These 4 colors can be the kiss of death when selling your home

Published: Feb 28, 2017 11:10 a.m. ET

A fresh coat of paint is a fairly inexpensive way to refresh the look of your home; the average exterior paint job costs about $2,600, while interior paint costs $1,660, according to Home Advisor. But choose the wrong shade and you could wind up regretting it later. Paint your home with a weird color either inside or out and buyers might turn up their noses, even though repainting is a relatively easy fix.

Fears of hurting a home’s selling price are likely one reason why many homeowners play it safe when it comes to paint colors, especially for a house’s exterior (restrictive HOA rules, which affect 20% of Americans, might be another). Favorite exterior color combinations include white and gray, beige and taupe, and slate and black, according to the 2013 National Home Color Survey.

Neutrals also win inside the home. Hot interior paint colors for 2016 include grays and shades of white, along with natural-looking greens. The love for neutral or natural shades extends to buyers. When Zillow Digs analyzed photos of 50,000 recently sold homes, they found those with rooms painted in certain colors tended to command higher selling prices than expected. Homes with creamy yellow or wheat-colored kitchens, light green or khaki bedrooms, dove or light gray living rooms, and mauve or lavender dining rooms sold for $1,100 to $1,300 more than properties decorated with less popular colors.

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“A fresh coat of paint is an easy and affordable way to improve a home’s appearance before listing,” Svenja Gudell, Zillow chief economist, said. “However, to get the biggest bang for your buck, stick with colors that have mass appeal so you attract as many potential buyers to your listing as possible. Warm neutrals like yellow or light gray are stylish and clean, signaling that the home is well cared for, or that previous owners had an eye for design that may translate to other areas within the house.”

1. Off-white or eggshell

Shades of white might seem like a safe bet when you’re at the home improvement store, but they aren’t guaranteed to be a big hit with buyers. Homes with off-white or eggshell kitchens sold for $82 less than Zillow estimated they would. Instead, people loved kitchens with a coat of wheat yellow paint on the walls, which boosted a home’s selling price by $1,360.

You don’t have to give up gallery-white walls entirely, though. Painting a room white isn’t always a bad choice, especially if the space has great natural light, according to designer Emily Henderson. But if a space is small or dark (like some kitchens), white walls can make a room look “dead” and “flat.”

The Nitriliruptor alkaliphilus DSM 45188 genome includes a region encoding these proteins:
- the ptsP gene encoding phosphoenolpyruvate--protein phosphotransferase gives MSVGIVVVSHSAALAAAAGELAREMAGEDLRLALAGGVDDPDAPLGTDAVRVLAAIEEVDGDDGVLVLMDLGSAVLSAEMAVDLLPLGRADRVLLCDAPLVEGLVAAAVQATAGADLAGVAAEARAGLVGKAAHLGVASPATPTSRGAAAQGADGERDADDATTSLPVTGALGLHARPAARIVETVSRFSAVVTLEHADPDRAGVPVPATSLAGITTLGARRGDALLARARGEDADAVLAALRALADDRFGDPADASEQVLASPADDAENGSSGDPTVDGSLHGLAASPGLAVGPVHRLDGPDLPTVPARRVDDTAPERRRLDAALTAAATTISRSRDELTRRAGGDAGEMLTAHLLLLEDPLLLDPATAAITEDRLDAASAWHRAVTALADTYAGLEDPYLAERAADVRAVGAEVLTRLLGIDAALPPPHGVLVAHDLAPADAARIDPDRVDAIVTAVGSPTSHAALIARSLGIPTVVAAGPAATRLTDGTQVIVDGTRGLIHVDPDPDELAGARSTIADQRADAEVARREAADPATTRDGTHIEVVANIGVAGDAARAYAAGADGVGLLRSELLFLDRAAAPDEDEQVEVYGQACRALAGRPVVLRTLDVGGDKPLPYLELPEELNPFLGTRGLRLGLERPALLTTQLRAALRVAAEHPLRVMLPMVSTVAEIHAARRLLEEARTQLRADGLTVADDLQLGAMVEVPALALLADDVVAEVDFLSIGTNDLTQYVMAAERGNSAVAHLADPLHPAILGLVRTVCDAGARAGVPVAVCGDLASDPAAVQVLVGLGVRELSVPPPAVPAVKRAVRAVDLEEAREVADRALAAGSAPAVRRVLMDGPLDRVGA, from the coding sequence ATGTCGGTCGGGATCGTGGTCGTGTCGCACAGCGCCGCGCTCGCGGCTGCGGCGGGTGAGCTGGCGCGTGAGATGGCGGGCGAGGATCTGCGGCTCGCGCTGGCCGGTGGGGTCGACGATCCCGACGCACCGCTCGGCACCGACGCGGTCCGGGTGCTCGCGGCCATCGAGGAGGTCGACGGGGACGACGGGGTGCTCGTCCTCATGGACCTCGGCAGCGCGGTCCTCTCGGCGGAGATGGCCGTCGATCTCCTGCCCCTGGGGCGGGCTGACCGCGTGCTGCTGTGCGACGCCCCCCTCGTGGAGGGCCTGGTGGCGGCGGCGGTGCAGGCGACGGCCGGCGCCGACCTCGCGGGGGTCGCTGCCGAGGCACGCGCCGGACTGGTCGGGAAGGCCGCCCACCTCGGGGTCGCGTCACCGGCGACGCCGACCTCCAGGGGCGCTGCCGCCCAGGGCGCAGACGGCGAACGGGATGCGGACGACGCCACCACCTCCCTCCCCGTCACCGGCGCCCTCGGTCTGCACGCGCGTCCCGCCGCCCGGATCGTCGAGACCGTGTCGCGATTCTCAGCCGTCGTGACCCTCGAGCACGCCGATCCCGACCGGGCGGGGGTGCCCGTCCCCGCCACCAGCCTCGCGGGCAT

2. Dark brown

Dark brown walls didn’t resonate with buyers in Zillow’s study. Bedrooms painted dark brown sold for $236 less than expected, while using the same shade in a bathroom lowered the selling price by $469. The color is so disliked by some people that the Australian government considered using it on cigarette packaging to make smoking less appealing, according to the Sydney Morning Herald. (They went with a brownish olive green instead.)

3. Terracotta

It’s not quite as jarring as traffic cone orange, but even a more muted terracotta shade could depress your home’s selling price. Homes with living rooms painted the same shade as an inexpensive flower pot sold for $793 less than Zillow’s estimated price. Light gray was the preferred color in that room.

The negative reaction to orange walls isn’t too surprising, considering surveys have found it’s one of the least-liked colors in the world. (Blue is the most popular color by far, followed by red and green.)

4. Slate gray

Gray is trendy color right now, but all grays aren’t created equal. While dove or light gray was a hit in living rooms, helping to boost a home’s selling price by $1,104, dark gray was a dud. Paint your home’s dining room a slate color and you could lose $1,112 when it comes time to sell. Instead, buyers favored shades of mauve, eggplant, and lavender in the dining room.

By: MEGAN ELLIOTT (This article originally appeared on Credit.com.)

50 ways house hunters can get ready for homebuying season

Jeanine Skowronski, Credit.com7:07 a.m. ET Feb. 24, 2017Home planning. Calculating and checking.

Spring will very soon have sprung — which means “For Sale” signs will be in full bloom — and if you’re hoping to buy a home this year, get ready for a competitive market. Thanks to the Federal Reserve’s continuing rate hike teases and some economic improvements, you can expect to run into plenty of other people while looking at prospective properties.

Fortunately, there are steps you can take now to help make sure your offer on a new home is as competitive as this year’s hot market. Here are 50 ways soon-to-be house hunters can get ready for the home-buying season.

1. Make a wish list

“You’ll waste a lot of time if you don’t know what you want,” Brian Davis, director of education for Spark Rental, says. “Know how many bedrooms you need, which amenities are must-have, and which are desired but not mandatory. Most of all, know your price range and stick to it.”

2. Consult your co-buyer

If you’re purchasing the home with a loved one “make sure you both are on the same page,” Patrick Gobin, associate broker with District Realty Team at New York Living Solutions, says. “Conflicting opinions makes the process very difficult. Example: One person wants a ranch and one person wants a two-story house.”